Man acquitted in blasphemy case after 18 years in prison – Pakistan

ISLAMABAD: The Supreme Court on Wednesday acquitted a man who had been sentenced to death in a blasphemy case in 2002 and, consequently, had remained behind bars for 18 years.

A bank of three judges, headed by Judge Sajjad Ali Shah, excused Wajih-ul-Hassan from the blasphemy charges under Section 295-C (use of derogatory comments, etc., regarding the Holy Prophet). [Peace Be Upon Him]) of the Penal Code of Pakistan (PPC) for lack of concrete evidence against it.

The court noted that the prosecution had failed to prove beyond reasonable doubt that the letters, which became the basis of the accusations of blasphemy against Hassan, were actually written by him and, consequently, rejected the case.

The additional attorney general (APG) of Punjab Mohammad Amjad Rafiq defended the case against Hassan through a video link from Lahore.

Working out, said the APG Dawn that the accusations were derived from the letters that the accused allegedly had written to a senior lawyer, Ismail Qureshi, after the latter managed to obtain a favorable ruling from the Federal Court of Shariat (FSC).

The lawyer had requested amendments to the PPC by claiming that the government should be ordered to eliminate the sentence of life imprisonment of the law and, instead, maintain the death penalty as the only punishment for committing the serious crime.

Consequently, the FSC in 1991 ordered the government to introduce amendments to the law before April 30, 1991, otherwise it would be considered amended by proposing only the death penalty for committing blasphemy.

The APG said the defendant had written five letters to Attorney Qureshi in 1998 while using the name of Hassan Murshid Masih. “The first letter was burned by the lawyer for being too sacrilegious, but he received a series of letters.

"Later, Mr. Qureshi received another letter from Umar Nawaz Butt, who told the lawyer that he knew the writer who allegedly committed blasphemy and revealed his real name with his postal address and a copy of his national identity document. Butt He also said that he had sent copies of the letter to the then Prime Minister and then Prime Minister of Punjab.

“Mr. Qureshi approached the Iqbal city police station in the Lahore lunar market area to file a FIR against Mr. Hassan. Initially, the police showed reluctance in saying that they would seek the opinion of the Ulema Board if these letters were within the scope of blasphemy or not. "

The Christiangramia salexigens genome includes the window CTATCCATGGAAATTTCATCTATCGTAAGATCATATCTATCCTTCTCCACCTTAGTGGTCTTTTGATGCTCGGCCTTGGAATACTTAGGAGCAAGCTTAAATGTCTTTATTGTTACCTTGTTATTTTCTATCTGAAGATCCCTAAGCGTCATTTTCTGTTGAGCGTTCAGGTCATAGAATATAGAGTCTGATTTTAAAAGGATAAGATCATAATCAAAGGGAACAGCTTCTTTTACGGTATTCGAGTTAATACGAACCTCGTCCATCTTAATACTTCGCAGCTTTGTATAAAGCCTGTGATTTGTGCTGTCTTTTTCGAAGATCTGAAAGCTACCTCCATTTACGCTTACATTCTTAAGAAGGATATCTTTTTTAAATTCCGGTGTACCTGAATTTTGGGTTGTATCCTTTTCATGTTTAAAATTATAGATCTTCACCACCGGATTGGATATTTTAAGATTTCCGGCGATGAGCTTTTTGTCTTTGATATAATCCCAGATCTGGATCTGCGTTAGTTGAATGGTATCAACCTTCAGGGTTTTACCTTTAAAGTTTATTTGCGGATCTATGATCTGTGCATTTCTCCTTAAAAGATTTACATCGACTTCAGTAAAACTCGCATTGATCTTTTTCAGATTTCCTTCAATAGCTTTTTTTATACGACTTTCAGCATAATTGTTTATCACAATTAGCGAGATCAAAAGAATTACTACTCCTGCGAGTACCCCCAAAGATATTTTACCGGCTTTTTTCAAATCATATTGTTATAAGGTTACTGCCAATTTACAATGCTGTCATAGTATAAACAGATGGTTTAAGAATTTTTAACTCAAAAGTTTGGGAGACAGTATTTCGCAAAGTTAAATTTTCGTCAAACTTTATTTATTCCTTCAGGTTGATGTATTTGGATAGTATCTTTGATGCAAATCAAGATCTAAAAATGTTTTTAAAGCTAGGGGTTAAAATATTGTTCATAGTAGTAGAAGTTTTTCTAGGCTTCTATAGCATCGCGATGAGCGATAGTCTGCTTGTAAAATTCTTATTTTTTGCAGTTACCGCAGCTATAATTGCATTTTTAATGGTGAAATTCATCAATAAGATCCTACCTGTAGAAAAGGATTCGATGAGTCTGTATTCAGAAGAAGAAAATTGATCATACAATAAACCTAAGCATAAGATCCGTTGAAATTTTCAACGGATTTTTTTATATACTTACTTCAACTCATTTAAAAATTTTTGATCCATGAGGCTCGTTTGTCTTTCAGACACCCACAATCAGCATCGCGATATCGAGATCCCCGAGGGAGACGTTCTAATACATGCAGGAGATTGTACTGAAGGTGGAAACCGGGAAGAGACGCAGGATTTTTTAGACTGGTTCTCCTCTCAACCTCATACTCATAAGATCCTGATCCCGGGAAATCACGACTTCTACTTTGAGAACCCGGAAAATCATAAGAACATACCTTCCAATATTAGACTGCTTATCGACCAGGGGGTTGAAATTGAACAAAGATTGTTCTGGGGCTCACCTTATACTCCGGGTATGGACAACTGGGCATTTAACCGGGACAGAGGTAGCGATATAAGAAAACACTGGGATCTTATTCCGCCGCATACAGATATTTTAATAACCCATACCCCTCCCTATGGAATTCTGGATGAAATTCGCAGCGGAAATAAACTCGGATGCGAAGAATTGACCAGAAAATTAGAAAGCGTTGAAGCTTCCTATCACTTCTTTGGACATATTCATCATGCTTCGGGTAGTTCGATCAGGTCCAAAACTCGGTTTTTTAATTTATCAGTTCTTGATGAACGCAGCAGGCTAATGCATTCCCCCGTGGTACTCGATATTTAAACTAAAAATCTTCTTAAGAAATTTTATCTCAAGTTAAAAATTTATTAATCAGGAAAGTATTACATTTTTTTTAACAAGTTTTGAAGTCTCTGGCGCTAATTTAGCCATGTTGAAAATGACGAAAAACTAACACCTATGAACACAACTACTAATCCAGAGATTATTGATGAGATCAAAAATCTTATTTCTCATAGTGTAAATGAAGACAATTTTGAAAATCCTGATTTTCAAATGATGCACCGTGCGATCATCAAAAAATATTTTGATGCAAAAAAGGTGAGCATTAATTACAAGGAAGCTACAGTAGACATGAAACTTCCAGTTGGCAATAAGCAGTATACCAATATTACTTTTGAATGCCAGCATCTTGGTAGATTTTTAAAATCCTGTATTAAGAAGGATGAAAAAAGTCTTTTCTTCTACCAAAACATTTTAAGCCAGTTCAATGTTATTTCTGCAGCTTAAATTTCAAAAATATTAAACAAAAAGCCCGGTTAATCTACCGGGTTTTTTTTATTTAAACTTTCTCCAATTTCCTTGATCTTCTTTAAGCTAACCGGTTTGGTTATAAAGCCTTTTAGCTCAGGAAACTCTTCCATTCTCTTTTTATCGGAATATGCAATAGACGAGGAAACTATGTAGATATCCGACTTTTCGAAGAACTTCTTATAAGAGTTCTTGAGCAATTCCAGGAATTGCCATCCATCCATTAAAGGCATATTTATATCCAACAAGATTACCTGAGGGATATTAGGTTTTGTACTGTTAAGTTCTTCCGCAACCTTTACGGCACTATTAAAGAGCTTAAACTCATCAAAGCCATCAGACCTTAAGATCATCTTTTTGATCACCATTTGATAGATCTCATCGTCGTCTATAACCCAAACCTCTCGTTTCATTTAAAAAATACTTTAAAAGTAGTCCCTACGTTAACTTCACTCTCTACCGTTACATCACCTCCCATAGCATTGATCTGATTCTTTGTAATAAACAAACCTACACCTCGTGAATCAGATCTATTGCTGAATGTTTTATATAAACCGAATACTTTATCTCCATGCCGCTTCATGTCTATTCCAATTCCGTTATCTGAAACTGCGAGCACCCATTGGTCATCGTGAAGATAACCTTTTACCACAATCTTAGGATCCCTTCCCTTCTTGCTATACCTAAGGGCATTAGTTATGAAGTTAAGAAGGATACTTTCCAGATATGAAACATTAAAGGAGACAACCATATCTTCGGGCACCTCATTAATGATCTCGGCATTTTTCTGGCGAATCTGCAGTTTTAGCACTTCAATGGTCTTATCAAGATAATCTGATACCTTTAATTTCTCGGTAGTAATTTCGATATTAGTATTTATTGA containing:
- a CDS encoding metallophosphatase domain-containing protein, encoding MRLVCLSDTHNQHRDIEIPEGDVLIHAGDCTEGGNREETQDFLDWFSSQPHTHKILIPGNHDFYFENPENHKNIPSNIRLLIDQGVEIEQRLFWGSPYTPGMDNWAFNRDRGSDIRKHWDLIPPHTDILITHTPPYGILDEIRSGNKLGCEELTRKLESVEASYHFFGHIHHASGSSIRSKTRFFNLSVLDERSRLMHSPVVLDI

According to the lawyer, the police finally registered the case against Hassan under Section 295-C of the PPC, accused of committing blasphemy, on March 31, 1999 when Attorney Qureshi filed a petition in Lahore High Court (LHC) . Police raided the defendant's residence in Kot Abdul Malik, Sheikhupura district.

"On May 21, 2001, the defendant confessed to Mohammad Waseem, manager of a steel / iron factory where he worked, of having committed the crime," the AGP said. Waseem and his friend Mohammad Naveed obtained Mr. Hassan's "extrajudicial confession" in a paper and took him to the police station where he was arrested.

On May 28, 2001, an expert in handwriting, after examining the defendant's writing specimen, said in his report that the defendant's writing coincided closely with the letters in question.

Consequently, an additional district and session judge in Lahore condemned Mr. Hassan and granted him the death penalty. The decision was later upheld by the Lahore High Court.

However, the Supreme Court acquitted Mr. Hassan on the grounds that the & # 39; extrajudicial confession & # 39; and the corroboratory evidence, the handwriting expert's report, was always considered weak evidence under the law and, since there were no direct witnesses, therefore, the trial court had no choice, but to order the defendant's release after exonerating him of all charges.

The defendant is currently incarcerated in the Kot Lakhpath prison, Lahore, as the trial court sentenced him to death under Section 295-C of the PPC and 10 years in prison under Section 295-A of the PPC.

In deciding the case of Aasia Bibi, a Christian woman facing a death sentence on blasphemy charges, the trial court on October 31, 2018, held that it was not for individuals or a meeting (mafia) to decide if any act was within the scope of competence. Section 295-C had been committed or not because it was the court's mandate to make such decisions after making a fully qualified judgment based on credible evidence.

"The presumption of innocence remains in the entire case until the prosecution of the evidence satisfies the court beyond any reasonable doubt that the defendant is guilty of the crime alleged against him," says the ruling.

"There cannot be a fair trial, which is in itself the main objective of criminal jurisprudence, if the judges have not been able to clearly clarify the rudimentary concept of the standard of proof that the prosecution must meet to obtain a conviction," the sentence says. .

Posted in Dawn, September 26, 2019



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